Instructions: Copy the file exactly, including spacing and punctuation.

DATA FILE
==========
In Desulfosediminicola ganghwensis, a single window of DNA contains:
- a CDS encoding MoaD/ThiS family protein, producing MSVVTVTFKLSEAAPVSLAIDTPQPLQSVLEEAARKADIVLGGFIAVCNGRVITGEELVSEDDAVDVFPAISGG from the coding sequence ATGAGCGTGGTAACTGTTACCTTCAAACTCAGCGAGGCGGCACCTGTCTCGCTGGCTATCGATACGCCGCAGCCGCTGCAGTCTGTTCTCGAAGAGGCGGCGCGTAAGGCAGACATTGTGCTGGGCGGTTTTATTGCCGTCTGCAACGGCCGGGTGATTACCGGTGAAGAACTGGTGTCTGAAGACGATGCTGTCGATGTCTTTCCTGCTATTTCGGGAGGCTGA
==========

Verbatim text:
In Desulfosediminicola ganghwensis, a single window of DNA contains:
- a CDS encoding MoaD/ThiS family protein, producing MSVVTVTFKLSEAAPVSLAIDTPQPLQSVLEEAARKADIVLGGFIAVCNGRVITGEELVSEDDAVDVFPAISGG from the coding sequence ATGAGCGTGGTAACTGTTACCTTCAAACTCAGCGAGGCGGCACCTGTCTCGCTGGCTATCGATACGCCGCAGCCGCTGCAGTCTGTTCTCGAAGAGGCGGCGCGTAAGGCAGACATTGTGCTGGGCGGTTTTATTGCCGTCTGCAACGGCCGGGTGATTACCGGTGAAGAACTGGTGTCTGAAGACGATGCTGTCGATGTCTTTCCTGCTATTTCGGGAGGCTGA